Ross Accused of Twisting Expert’s View on Citizenship Question
(Bloomberg) -- Commerce Secretary Wilbur Ross was accused of distorting a conversation with a Nielsen Co. executive to back the Trump administration’s view that adding a question about citizenship to the 2020 census wouldn’t cut the response rate of immigrants and noncitizens.
The executive, Christine Pierce, said Ross’s March 26 memorandum announcing the addition of the question for the first time in 70 years mischaracterized views she shared with him during a 20-minute phone call he’d requested three days earlier. That’s according to a filing Tuesday in federal court in Manhattan, where dozens of states and cities have sued to prevent the planned question from being added to the census.
“I told Secretary Ross unequivocally that I was concerned that a citizenship question would negatively impact self-response rates,” Pierce, Nielsen’s senior vice president of data science, said in an Oct. 25 affidavit filed by New York Attorney General Barbara Underwood. “I explained that people are less likely to respond to a survey that contains sensitive questions.”
The question, which hasn’t appeared on the once-a-decade survey since 1950, reads, “Is this person a citizen of the United States?”
Ross, whose department oversees the Census Bureau, said in his memo that Pierce agreed there was no empirical evidence to suggest that such a question would damp response rates. He said Pierce told him that Nielsen’s surveys incorporate citizenship data from the bureau’s annual American Community Survey, which is separate from the census.
“In discussing the question with the national survey agency Nielsen, it stated that it had added questions from the ACS on sensitive topics such as place of birth and immigration status to certain short survey forms without any appreciable decrease in response rates,” Ross said in the memo.
But Pierce said in her affidavit that she told Ross extensive testing would be required to determine the impact of the question on the far more comprehensive and important decennial census and that the bureau had done no such testing. She said she didn’t tell Ross he could draw parallels between Nielsen’s surveys and the census.
“The Pierce affidavit actually confirms the accuracy of statements Secretary Ross made in his memo reinstating the Citizenship Question on the 2020 Census; media distortions to the contrary are flatly false,” a Commerce Department spokesman said. “The affidavit --produced on the eve of trial -- is another attempt by plaintiffs to try their distorted case in the media, rather than in court, where facts ought to matter.”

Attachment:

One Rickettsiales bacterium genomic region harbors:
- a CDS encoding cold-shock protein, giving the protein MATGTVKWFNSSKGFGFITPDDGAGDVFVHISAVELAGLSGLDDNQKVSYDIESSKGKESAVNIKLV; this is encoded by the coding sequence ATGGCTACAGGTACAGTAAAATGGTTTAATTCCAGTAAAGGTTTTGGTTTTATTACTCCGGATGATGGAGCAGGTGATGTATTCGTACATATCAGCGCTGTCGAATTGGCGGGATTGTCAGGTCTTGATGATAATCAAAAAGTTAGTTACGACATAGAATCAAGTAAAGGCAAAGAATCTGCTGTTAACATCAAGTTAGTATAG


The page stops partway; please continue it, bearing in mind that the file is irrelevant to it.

The plaintiffs have previously accused Ross of distorting facts. Before the trial began, he changed his claim that he decided to add the question only after the Justice Department requested it to help enforce the Voting Rights Act, after the states found contrary evidence.
The plaintiffs claim President Donald Trump’s administration is adding the question to scare immigrants away from participating in the census to dilute their political power. The idea is that, with the president’s rhetoric about immigrants in the air, people approached by census takers may worry the data could be used by federal immigration agents to target them or someone in their household, even if they are in the U.S. legally.
The U.S. says that claim is built on “unrelated innuendos” and that the question will improve the accuracy of the census, allowing the government to better enforce the voting rights law. The plaintiffs say Ross added the voting rights explanation as a pretext to justify a discriminatory policy change. The Census Bureau has other, already tested methods of gathering citizenship information to help the government enforce the law.
The trial, which coincided with Tuesday’s momentous midterm election, could help rewrite the nation’s political map for a decade or more. Census results are used to apportion U.S. congressional seats and divvy up the Electoral College votes that determine the winners of presidential elections. The data are also used to distribute hundreds of billions of dollars a year in federal aid to states and localities.
U.S. District Judge Jesse Furman, an appointee of former president Barack Obama, is overseeing the two-week trial without a jury. The outcome could give either Democrats or Republicans an edge as soon as 2021 and through at least 2031, just after the next decennial census. Given the stakes, an appeal to the U.S. Supreme Court is all but inevitable.
The case is State of New York v. U.S. Department of Commerce, 18-cv-2921, U.S. District Court, Southern District of New York (Manhattan).
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